We are a commune of inquiring, skeptical, politically centrist, capitalist, anglophile, traditionalist New England Yankee humans, humanoids, and animals with many interests beyond and above politics. Each of us has had a high-school education (or GED), but all had ADD so didn't pay attention very well, especially the dogs. Each one of us does "try my best to be just like I am," and none of us enjoys working for others, including for Maggie, from whom we receive neither a nickel nor a dime. Freedom from nags, cranks, government, do-gooders, control-freaks and idiots is all that we ask for.
...faith is the unassailable citadel to which religion withdrew after reason had overrun much of its original territory. And, let’s be honest, storming religion’s territory is what rational inquiry came into this world doing. In the face of such relentless, even terrifying, psychological pressure, it makes sense that our collective embrace of the supernatural, if it was to persist without dissolving completely, would have to tighten to the point of obsessiveness.
But faith is also a mobile citadel, a portable fortress. Having evolved precisely to occupy the territory inaccessible to reason, faith evolved mechanisms to move fluidly with the boundaries of that territory, or, as with apocalypticism, to blithely revise its truth claims about the imminent end of the world as fast as they’re discredited by the world’s contrarian perseverence. Faith’s quicksilver essence can never be rationally pinned down: the harder you press, the faster it squirts out from under your finger. Like the alien monster in countless movies, faith only gets stronger every time you shoot at it.
If this model is correct in its psychology, monotheistic faith will spread across the globe together with reason—as indeed it seems to be doing already, whether through outright conversion or the subtle moulding of older traditions such as Hinduism and Buddhism into more monotheistic forms. Faith and reason help define the package we call Western civilization. We might even say that they do define it, and that they also account for its stunning global success.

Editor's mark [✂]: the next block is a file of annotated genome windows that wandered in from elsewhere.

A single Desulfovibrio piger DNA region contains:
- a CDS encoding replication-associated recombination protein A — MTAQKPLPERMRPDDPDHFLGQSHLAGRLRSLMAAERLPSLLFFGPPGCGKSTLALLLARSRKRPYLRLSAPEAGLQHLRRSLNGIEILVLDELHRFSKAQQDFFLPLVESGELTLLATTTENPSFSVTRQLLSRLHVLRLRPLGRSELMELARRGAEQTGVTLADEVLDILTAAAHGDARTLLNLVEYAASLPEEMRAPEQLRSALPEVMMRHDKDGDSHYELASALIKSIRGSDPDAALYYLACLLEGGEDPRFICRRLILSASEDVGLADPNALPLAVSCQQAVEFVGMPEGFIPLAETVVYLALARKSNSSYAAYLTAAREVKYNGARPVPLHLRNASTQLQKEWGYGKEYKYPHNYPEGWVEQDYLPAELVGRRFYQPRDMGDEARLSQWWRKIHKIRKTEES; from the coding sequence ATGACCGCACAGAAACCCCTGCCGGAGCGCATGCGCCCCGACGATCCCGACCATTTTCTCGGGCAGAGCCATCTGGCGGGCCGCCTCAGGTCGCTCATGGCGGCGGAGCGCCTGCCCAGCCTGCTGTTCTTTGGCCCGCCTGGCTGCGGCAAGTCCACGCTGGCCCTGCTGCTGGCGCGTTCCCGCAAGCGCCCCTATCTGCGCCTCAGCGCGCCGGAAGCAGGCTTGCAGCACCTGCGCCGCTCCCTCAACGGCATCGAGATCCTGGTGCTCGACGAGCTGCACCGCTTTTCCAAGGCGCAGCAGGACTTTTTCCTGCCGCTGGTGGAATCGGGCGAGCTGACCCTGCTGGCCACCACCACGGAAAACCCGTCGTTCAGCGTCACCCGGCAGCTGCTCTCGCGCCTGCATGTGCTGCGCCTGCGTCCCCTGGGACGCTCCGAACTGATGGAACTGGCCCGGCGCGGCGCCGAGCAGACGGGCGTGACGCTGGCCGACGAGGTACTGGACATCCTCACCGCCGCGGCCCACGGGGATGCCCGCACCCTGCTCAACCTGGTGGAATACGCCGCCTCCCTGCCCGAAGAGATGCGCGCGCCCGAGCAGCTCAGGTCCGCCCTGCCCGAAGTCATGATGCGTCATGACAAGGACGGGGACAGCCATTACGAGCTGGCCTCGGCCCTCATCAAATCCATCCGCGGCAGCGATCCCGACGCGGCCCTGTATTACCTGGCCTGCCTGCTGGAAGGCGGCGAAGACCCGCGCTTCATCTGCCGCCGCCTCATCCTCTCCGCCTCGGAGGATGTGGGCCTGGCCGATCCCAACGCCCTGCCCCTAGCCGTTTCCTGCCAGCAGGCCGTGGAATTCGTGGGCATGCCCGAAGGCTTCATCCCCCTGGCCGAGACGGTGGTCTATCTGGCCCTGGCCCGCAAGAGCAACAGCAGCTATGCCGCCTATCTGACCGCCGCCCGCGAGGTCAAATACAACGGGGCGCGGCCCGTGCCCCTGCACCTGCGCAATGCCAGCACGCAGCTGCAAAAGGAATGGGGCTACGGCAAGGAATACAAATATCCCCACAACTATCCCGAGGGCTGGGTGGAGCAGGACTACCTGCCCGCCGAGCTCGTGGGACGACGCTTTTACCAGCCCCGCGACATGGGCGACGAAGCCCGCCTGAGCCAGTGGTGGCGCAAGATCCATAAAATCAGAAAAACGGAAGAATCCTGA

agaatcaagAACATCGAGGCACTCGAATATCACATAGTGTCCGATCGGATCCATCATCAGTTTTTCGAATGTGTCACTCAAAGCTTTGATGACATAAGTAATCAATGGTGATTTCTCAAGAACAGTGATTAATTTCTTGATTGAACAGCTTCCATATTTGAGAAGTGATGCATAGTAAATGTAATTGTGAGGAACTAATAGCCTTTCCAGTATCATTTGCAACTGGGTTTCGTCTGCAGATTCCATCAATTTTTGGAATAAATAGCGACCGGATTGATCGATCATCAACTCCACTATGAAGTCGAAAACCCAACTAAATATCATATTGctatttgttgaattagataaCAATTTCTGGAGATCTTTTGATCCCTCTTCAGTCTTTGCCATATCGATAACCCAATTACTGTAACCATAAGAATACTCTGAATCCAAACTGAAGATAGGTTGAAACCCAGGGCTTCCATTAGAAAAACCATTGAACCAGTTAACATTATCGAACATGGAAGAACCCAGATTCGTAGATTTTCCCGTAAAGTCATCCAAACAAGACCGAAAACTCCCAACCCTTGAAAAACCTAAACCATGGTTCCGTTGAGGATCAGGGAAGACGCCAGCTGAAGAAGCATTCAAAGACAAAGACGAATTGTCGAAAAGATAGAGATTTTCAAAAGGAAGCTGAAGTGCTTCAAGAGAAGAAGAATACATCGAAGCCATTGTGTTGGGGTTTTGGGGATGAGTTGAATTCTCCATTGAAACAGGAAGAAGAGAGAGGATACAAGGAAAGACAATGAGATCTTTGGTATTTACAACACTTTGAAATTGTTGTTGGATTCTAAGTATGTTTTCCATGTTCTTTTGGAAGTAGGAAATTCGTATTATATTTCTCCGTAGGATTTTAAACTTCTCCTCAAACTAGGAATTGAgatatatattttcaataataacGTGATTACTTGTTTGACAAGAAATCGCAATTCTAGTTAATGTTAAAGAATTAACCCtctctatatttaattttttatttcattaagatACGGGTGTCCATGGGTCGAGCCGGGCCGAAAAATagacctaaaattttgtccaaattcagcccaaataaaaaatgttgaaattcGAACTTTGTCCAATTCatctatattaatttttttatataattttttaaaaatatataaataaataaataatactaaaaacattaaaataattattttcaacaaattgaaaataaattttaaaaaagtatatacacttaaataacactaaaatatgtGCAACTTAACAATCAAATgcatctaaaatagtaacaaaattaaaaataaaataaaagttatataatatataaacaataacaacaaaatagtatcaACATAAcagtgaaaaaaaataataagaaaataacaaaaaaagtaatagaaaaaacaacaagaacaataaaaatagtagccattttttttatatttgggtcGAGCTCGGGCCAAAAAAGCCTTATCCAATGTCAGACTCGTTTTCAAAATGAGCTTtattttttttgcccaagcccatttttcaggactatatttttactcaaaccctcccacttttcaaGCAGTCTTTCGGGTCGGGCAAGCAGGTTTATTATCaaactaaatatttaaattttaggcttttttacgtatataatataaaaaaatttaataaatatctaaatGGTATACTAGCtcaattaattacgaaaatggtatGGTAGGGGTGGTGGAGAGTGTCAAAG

Since my first philosophy course, I have always felt the controversy between faith and reason arises from the misuse and misunderstanding of the two terms by a vast number of people (including theologians and scientists). I don’t see a dichotomy between the two, but a two-part intellectual tool: at times, one arrives at faith through reasoning (sometimes the reasoning is bad, but some scientific ideas have failed because of bad reasoning), and reasoning itself is based on faith (it doesn’t always work). Faith may be the only reason one has to believe something is true or to act in a certain way--without that faith to nudge us, we may never find ourselves taking action. On the other hand, to believe that there is this thing called “Reasoning”, something that is in-it-of-itself always reliable and informative, and if only we were to know it correctly and apply it always, stems from faith.
It would be better for us all if the pseudo-theologians and the pseudo-scientists would shut up and allow us intellectuals to speak among ourselves and argue over issues of substance.
As a person of faith, which I would argue, you most certainly are as well, I'd like to say your position on this issue is absolute horseshit.
At the end of the day, epistemologically speaking, we don't know very much at all. Faith is a huge part of our daily perspective. Reason can only investigate the faith we possess...it cannot answer for it. If we were to try to reason our way through a day, the sheer magnitude of our not knowing would preclude action...a fact often referred to as 'paralysis of analysis'.